I would like to discuss about the internship next. In Korea, there are not many places allowing the internship for the high school students. But through various ways, most students regularly engage in internships because the rigorous colleges like the students who have gained a great deal of social experiences. Then where can the students have internships? That is also one of the most frequently asked questions from the parents. For example, here is a story of a student who was accepted to Harvard. He called every single embassy in Korea to request an internship for himself, and he was eventually contacted by the Sudanese ambassador. During every break, he worked as an intern who organized documents and served as an interpreter for the Sudanese ambassador. He wrote about it on the application essay when he was applying to Harvard University, and he got in. If the parents who are reading this article put themselves in the shoes of admission officer, they might think 'how can we not accept such a great student." Let's learn about the AP next.

    You will find details about the AP when you click the 'AP' tab on our website. What I would to discuss here, is whether or not taking the AP test really matters in college admission. The AP I'm referring to in this article, is studying for a college-level course in advance and earning a score in the AP test. Taking the AP does put students at advantage as it makes the students stand out during the admission. Previously from one foreign language school, students have secured acceptance to the rigorous colleges through their extracurricular activities even without taking the AP tests. But nowadays, almost all special-purpose high school students who prepare for the US college admission are studying the AP subjects and willing to take the AP tests. Taking 3~4 subjects is just a standard. To get to the point, you need to prepare for the AP in advance, if you don't want to fall behind those students who all study for the AP from your high school.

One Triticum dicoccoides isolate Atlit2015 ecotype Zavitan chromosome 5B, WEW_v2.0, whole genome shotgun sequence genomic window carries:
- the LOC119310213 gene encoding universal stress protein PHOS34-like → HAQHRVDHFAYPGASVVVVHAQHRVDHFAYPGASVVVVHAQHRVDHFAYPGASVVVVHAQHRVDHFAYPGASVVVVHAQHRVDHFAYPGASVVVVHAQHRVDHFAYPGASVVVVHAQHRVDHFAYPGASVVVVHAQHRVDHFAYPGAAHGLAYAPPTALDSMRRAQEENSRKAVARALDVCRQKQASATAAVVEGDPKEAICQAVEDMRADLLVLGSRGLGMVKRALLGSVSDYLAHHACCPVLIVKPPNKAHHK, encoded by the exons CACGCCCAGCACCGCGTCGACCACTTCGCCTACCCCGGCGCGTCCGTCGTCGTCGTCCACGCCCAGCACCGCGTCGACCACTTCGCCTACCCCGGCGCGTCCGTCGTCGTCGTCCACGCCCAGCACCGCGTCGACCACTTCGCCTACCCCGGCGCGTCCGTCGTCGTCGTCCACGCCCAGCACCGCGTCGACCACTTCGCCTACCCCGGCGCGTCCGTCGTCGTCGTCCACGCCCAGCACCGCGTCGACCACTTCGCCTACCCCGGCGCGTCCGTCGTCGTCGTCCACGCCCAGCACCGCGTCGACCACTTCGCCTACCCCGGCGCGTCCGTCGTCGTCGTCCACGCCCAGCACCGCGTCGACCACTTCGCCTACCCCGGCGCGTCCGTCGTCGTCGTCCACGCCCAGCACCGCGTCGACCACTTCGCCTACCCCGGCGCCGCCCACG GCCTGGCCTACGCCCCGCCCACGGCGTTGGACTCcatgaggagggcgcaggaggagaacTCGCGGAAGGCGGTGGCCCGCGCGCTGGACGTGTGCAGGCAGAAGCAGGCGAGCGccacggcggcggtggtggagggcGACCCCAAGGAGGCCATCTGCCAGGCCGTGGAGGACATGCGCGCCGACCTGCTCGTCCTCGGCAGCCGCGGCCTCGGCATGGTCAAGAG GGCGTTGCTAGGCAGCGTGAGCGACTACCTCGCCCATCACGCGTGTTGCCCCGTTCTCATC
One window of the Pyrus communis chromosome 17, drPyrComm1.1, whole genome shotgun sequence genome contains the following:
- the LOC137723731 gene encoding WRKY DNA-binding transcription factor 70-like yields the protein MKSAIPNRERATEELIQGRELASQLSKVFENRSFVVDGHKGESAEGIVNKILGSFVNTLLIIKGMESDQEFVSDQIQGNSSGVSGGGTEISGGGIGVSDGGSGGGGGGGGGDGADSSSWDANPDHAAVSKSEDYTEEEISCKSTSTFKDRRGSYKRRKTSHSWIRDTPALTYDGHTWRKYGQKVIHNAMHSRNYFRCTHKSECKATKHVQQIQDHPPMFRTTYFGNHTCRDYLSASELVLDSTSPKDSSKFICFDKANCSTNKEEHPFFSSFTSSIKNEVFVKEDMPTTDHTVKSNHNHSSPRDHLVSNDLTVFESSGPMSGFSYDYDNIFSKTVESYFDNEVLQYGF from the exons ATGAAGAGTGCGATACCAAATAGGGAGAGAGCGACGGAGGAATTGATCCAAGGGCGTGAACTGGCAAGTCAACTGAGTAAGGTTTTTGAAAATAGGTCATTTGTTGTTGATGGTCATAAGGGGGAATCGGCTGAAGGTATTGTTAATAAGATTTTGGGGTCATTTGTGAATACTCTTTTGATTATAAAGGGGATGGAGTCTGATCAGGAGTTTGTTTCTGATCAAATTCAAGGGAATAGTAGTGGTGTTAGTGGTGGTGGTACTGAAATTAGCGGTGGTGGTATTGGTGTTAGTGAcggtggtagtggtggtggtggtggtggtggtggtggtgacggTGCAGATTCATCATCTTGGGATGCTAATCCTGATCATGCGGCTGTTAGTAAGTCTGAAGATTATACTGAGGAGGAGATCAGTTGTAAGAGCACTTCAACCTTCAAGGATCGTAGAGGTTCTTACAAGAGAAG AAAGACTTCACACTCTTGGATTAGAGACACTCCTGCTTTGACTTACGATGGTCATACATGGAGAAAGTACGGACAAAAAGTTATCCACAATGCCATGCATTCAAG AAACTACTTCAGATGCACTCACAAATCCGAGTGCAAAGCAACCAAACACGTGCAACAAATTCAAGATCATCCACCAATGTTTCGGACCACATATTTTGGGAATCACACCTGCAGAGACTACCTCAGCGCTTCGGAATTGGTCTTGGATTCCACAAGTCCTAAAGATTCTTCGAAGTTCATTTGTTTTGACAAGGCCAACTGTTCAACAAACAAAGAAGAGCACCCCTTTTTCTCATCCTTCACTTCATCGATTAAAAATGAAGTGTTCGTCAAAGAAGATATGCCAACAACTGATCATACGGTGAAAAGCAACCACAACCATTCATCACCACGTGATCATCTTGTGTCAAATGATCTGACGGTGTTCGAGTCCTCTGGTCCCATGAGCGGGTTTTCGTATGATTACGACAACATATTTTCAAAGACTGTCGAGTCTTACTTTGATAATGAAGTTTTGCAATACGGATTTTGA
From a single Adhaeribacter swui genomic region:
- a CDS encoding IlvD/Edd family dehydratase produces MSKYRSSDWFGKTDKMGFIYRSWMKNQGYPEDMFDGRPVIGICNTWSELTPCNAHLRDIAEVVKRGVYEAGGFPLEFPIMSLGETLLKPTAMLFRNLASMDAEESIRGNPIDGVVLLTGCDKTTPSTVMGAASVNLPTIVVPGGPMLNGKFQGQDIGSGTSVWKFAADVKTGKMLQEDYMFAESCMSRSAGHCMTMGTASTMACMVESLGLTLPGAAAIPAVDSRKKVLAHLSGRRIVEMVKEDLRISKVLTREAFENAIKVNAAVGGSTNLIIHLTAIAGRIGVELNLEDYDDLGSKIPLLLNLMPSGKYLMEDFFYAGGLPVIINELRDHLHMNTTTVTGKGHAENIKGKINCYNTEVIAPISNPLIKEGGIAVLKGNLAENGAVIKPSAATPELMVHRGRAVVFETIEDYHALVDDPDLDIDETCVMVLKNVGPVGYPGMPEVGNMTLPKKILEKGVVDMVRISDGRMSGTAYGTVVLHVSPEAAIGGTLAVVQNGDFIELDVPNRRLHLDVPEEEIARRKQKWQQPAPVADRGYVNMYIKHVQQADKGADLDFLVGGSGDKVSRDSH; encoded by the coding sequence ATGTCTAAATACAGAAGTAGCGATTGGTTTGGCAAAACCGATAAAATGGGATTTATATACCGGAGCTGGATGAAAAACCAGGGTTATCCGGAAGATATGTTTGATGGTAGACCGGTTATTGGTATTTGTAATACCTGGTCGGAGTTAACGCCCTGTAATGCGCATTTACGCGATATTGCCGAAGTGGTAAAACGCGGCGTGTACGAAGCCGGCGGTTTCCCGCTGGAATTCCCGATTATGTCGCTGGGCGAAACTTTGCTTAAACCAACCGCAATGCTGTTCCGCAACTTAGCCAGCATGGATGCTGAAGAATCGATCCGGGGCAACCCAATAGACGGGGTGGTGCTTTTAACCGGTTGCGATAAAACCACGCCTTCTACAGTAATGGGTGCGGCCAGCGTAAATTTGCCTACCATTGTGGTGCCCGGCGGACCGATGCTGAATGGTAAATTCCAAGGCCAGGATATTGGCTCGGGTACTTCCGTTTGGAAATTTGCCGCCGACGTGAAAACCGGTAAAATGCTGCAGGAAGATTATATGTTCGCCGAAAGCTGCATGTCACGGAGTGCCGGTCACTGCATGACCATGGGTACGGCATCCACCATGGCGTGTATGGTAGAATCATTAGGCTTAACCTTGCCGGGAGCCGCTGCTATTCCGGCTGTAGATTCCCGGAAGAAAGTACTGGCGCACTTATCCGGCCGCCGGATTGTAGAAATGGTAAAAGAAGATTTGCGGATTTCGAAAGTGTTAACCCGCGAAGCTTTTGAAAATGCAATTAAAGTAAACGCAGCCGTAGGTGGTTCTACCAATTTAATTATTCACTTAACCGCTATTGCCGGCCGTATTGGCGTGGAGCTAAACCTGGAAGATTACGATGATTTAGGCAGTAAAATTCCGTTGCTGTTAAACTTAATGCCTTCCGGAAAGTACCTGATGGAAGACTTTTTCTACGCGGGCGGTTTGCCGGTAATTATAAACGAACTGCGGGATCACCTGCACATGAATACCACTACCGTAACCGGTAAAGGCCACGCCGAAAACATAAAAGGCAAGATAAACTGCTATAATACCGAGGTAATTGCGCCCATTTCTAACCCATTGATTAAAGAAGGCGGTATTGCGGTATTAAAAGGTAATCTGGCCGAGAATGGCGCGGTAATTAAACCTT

Taking 3~4 subjects is a standard, but if the students want to stand out through the AP, then I recommend at least 5 subjects or more. More details about the AP will be available through the Steven Academy College Admission Presentation and consultation.


  • Application Essay
    The application essay is one of the most important factors that decide the acceptance. For those students aspiring for the prestigious college, their dreams won't come true without finishing this homework.
    The admission officers read hundreds of essays each day. They can know whether an essay is written with a genuine heart or not at a glimpse. The essay also reflects the student's personality. The admission officers can tell if the student is pessimistic, enthusiastic, or plagiarizing other work through the student's essay even without meeting the student in person. It is an extremely hard work indeed. To be accepted to the college you want, you need put your heart and soul into the essay.

  • Interview
    Visiting the campus and having an interview directly with the admission officer will help, but an interview with alumni won't make much difference.


  • Recommendation Letters